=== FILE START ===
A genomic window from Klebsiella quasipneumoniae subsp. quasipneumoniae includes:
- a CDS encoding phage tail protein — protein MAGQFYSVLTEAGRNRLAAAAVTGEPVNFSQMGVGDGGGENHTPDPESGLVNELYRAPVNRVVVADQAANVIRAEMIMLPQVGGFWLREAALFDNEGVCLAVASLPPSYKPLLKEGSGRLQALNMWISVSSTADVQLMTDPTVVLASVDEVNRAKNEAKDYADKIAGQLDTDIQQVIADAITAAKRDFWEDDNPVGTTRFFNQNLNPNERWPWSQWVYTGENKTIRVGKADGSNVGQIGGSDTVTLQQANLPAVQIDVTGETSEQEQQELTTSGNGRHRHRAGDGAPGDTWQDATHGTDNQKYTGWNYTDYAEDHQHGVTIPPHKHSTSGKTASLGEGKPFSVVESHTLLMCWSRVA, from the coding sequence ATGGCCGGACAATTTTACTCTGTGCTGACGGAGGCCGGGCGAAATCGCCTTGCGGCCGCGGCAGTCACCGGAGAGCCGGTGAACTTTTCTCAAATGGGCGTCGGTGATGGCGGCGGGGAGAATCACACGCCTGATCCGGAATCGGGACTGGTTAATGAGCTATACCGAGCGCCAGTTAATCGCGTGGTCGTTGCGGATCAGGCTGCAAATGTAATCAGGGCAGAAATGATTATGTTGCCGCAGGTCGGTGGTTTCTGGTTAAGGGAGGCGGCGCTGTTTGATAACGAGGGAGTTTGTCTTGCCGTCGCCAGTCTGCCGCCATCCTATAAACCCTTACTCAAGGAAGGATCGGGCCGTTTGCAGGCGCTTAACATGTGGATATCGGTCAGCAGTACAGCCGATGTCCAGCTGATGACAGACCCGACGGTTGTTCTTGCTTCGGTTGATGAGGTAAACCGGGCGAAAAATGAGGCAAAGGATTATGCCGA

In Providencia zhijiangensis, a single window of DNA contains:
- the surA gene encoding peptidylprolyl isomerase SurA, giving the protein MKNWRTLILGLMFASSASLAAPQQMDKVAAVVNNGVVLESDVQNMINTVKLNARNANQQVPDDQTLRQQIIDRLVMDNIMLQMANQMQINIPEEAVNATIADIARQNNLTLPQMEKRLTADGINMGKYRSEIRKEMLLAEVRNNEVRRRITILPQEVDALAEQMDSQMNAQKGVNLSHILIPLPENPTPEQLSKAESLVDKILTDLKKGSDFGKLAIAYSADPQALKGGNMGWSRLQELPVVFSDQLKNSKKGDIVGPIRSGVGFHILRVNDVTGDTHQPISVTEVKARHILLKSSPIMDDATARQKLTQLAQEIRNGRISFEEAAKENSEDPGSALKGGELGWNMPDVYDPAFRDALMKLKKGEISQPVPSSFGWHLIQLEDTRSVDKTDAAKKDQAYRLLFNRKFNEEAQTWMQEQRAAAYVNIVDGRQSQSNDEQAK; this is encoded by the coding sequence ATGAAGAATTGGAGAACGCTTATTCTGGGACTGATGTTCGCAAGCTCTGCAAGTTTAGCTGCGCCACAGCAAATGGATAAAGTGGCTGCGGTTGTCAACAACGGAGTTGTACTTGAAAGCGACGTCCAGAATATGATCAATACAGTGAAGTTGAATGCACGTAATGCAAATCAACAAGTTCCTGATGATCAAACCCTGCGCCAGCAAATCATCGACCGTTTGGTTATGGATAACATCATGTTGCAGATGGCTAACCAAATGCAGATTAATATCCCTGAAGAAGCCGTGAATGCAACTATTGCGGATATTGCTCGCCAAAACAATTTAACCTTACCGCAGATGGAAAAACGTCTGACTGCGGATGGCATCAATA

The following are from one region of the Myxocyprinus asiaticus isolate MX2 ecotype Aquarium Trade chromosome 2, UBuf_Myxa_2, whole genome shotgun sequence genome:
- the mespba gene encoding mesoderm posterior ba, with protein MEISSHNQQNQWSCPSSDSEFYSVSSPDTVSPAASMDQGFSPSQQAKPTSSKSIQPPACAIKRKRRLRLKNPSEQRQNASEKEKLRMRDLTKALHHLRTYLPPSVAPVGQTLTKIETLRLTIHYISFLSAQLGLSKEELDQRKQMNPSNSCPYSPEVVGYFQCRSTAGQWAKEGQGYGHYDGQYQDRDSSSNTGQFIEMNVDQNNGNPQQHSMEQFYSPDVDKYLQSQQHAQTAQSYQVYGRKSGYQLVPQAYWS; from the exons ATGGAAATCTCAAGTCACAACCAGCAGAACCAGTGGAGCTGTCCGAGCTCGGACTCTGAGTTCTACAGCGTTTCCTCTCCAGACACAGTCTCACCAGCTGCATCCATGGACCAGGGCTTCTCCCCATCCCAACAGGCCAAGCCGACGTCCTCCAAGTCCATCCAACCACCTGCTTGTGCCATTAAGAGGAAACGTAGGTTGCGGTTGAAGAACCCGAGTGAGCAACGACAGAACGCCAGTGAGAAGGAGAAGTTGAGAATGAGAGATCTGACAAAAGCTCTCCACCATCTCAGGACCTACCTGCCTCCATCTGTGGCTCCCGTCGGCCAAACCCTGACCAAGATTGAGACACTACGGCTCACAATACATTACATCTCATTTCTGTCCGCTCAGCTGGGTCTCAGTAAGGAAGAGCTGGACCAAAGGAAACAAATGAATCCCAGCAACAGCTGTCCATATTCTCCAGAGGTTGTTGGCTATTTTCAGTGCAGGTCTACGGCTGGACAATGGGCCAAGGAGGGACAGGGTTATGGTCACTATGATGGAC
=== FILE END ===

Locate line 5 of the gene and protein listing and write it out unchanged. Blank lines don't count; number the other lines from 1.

The following are from one region of the Myxocyprinus asiaticus isolate MX2 ecotype Aquarium Trade chromosome 2, UBuf_Myxa_2, whole genome shotgun sequence genome: